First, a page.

18. Da Ville says:

    If you look at the core counties the picture is different:

    Jefferson -10,967 532,259 -2.06%
    Franklin -34,831 831,456 -4.19%
    Montgomery -18,211 419,248 -4.34%
    Marion -35,766 656,236 -5.45%
    Hamilton -51,134 620,830 -8.24%

    These numbers reflect Net migration in/out of all core counties. (Based on IRS returns and exemtpions claimed…which means total numbers are under-reported)

    Only Hamilton(Cinci) is losing a larger % of its core population than Marion (Indy). The core county losing the least as a % is…Jefferson (Da Ville).

    You can talk about metro area all you want to…but it is the core county that is the true-er sign of a cities health…all else is just sprawl.

    “holy nit wit batman, marion’s net migration out exceeds…montgomery county ohio…aka…Dayton”

  19. Gary says:

    Interesting chart Urban. Amazing how many people are still moving around the Indy Metro. Almost 40,000 plus moved to Hamiltion County. The way things are going Hamilton County could become it’s own metro in 10 more years.

    Daville I see you numbers and understand your point. But, I wonder what happened to the 135,000
    more people that the census bureau says lives in Marion county. Last time I checked their numbers they said something like 785,000 people live in Marion County.

  20. Anonymous says:

    Actually the 2007 estimated population of Marion County was 876,804. There seems to be a problem with the numbers.

  21. Da Ville says:

    The numbers are from the chart provided courtesy of the IRS. Supposedly current through 2005

  22. Patrick Sewell says:

    With all due respect, I don’t think “looking for ways to collaborate” is the point of the megaregions concept. On this blog, the comments devolved into a pointless discussion of whether or not the airports could specialize or if the cities could share sports teams.

    As I suggested then, look into Cities and the Wealth of Nations, by Jane Jacobs. She details specific examples of how cities (and, by extension, megaregions) can benefit through economic and political reforms. Has anyone read this?

  23. Anonymous says:

    Indianapolis(Marion County):
    1990 census 797,159 (-)
    2000 census 860,454 (+63,295)
    2007 estimated 876,804 (+16,950)
    1990-2007 (+80,245)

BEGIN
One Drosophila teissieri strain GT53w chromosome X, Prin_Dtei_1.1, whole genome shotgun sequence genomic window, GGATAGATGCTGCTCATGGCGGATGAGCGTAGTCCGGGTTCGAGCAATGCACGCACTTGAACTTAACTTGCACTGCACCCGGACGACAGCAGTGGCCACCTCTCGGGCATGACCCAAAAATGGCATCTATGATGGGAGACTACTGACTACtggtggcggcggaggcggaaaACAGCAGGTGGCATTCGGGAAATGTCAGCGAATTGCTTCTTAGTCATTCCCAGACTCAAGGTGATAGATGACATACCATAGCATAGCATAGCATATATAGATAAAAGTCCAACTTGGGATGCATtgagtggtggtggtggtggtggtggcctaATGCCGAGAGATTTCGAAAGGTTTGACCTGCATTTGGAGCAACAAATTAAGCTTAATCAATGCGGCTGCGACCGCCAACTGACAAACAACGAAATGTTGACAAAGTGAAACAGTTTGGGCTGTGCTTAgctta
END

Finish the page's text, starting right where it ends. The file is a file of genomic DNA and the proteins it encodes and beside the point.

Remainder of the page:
Louisville (Jefferson County):
    1990 census 664,937(-)
    2000 census 693,604 (+29,001)
    2007 estimated 709,264 (+15,660)
    1990-2007 (+44,661)

    Source: U.S. Census Bureau, 2007 Population Estimates, Census 2000, 1990 Census

    Seems likes a few people aren’t filing taxes LOL.

  24. Gary says:

    Anon 7:39

    The numbers are not a reprentation of population but only those listed as exemptions on taxes returns for a 5 year perion 2000-2005.

  25. Gary says:

    Urban I have come to the conclusion you are right on in your dim few of the mega region.

    What looks more likely is the city-region…which is a model we already have. Central Indiana is a great example. Should we not begin to look at “sprawl” as region building and a postive thing especially when you look closely at the patterns what you note is that almost all the ” out migration” of Indianapolis happened within the MSA and a little beyond. But, when you looked at the migration number against surrounding cities Indianapolis (core) seem to come out on top.
    Instead of looking at that as “sprawl” aren’t we in fact in the process of creating a “city region”. Hamiltion county is a great example. That county if you believe estimates has gone over quarter of a million people. It is creating a idenpendent identiy seaprate from Indy. Greenwood is making the same kind of moves. Yet, the two are are so closely economically connected. The same could be said for most of (CI) Central Indiana extending beyond what is defined as the MSA. Certainly Madison, Howard, Monroe, Bartholomew and stretching all the way up to Tippacone are vital part of the Indy city-region. There are three major and most consider world class universities in that “city region” and they seem to have pretty strong ties and compliment each other very well.

    One thing I did want to point out that I thought you should have noted in your blog was the numbers between Chicago and Indy. Those are some pretty big numbers that Indy came out on top of.

  26. Gary says:

    Additionally we don’t seem to have the polictical in fighting that some of our surrounding cities seem to have the hold them back from getting things done that benefit the region as a whole.

  27. Da Ville says:

    Sprawl “a good thing”???

    If separate identities are created in Indy’s surrounding counties you will recreate the very problems that Uni-Gov tried to solve but will end up be a much more difficult problem to solve. Indy needs to figure out how to keep Marion County strong or everything will be diluted.

    To put it bluntly: I rarely hear of someone planning a trip to Naperville…even more rarely would I hear of someone planning a trip to Greenwood or Carmel.

    For Cinci and Louisville…Marion’s continued demise only strengthens their position in the region

  28. Gary says:

    Urban I believe one of the biggest corner stones in building the “city region” will be a regional rail system. What better way to pull CI together with a way to easily move people around in a larger regional area.
    I forget to mention Delaware counting in my list of the “city region”. Muncie has long pushed for a rail line to Indy. That adds yet another university easily reached within the CI region.

  29. The Urbanophile says:

    Thanks for the comments everyone.

    The vast preponderance of all migrations are within metro areas. Indianapolis MSA counties, for example, had total in-migration of 366,906, but 213,337 of that came from elsewhere in the MSA.